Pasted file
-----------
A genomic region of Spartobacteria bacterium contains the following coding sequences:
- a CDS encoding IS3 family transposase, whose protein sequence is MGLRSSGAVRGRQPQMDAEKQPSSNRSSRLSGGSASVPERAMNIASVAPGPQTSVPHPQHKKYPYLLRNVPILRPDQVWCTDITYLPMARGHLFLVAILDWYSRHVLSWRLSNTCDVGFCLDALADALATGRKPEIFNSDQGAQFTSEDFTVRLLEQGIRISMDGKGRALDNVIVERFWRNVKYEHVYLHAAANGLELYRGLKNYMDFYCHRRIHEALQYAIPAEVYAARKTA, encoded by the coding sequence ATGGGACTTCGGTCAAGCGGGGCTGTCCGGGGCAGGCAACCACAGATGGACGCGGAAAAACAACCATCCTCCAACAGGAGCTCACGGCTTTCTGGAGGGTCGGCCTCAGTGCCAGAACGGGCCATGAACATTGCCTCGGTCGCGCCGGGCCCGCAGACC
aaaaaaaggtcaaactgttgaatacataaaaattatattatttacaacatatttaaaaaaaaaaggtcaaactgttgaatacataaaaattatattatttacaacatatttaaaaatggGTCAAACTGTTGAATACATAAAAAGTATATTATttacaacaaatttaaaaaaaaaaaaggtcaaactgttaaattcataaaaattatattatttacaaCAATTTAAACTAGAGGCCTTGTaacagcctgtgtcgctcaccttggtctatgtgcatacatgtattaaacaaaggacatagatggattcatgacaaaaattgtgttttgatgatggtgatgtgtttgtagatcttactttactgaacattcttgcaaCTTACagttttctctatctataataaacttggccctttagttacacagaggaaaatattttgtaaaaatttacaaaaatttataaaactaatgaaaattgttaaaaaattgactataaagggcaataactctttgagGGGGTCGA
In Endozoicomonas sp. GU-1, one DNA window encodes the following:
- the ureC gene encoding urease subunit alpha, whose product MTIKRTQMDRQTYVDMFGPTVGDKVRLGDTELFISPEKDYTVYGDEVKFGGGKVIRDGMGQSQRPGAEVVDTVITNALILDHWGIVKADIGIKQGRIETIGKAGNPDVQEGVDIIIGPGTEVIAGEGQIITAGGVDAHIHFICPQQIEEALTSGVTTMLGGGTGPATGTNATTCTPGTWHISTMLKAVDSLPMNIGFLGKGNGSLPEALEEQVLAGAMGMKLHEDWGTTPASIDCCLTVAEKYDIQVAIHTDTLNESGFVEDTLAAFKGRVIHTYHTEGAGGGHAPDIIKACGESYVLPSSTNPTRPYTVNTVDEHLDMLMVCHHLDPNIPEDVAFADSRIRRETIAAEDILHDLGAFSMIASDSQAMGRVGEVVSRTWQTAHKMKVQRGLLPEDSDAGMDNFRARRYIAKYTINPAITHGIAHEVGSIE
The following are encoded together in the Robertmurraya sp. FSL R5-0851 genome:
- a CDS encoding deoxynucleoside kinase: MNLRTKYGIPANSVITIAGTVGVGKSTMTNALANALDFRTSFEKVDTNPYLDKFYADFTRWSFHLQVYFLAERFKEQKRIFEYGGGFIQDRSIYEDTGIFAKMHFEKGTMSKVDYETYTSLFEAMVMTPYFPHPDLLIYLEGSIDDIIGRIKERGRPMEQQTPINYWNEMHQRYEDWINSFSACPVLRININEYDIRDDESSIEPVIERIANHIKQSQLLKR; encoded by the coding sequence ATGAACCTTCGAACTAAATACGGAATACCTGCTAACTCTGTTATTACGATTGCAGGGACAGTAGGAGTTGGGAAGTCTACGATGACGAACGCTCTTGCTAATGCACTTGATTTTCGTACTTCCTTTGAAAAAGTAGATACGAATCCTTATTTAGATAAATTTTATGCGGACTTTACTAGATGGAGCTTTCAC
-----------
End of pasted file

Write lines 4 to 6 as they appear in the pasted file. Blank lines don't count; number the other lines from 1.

In Endozoicomonas sp. GU-1, one DNA window encodes the following:
- the ureC gene encoding urease subunit alpha, whose product MTIKRTQMDRQTYVDMFGPTVGDKVRLGDTELFISPEKDYTVYGDEVKFGGGKVIRDGMGQSQRPGAEVVDTVITNALILDHWGIVKADIGIKQGRIETIGKAGNPDVQEGVDIIIGPGTEVIAGEGQIITAGGVDAHIHFICPQQIEEALTSGVTTMLGGGTGPATGTNATTCTPGTWHISTMLKAVDSLPMNIGFLGKGNGSLPEALEEQVLAGAMGMKLHEDWGTTPASIDCCLTVAEKYDIQVAIHTDTLNESGFVEDTLAAFKGRVIHTYHTEGAGGGHAPDIIKACGESYVLPSSTNPTRPYTVNTVDEHLDMLMVCHHLDPNIPEDVAFADSRIRRETIAAEDILHDLGAFSMIASDSQAMGRVGEVVSRTWQTAHKMKVQRGLLPEDSDAGMDNFRARRYIAKYTINPAITHGIAHEVGSIE
The following are encoded together in the Robertmurraya sp. FSL R5-0851 genome: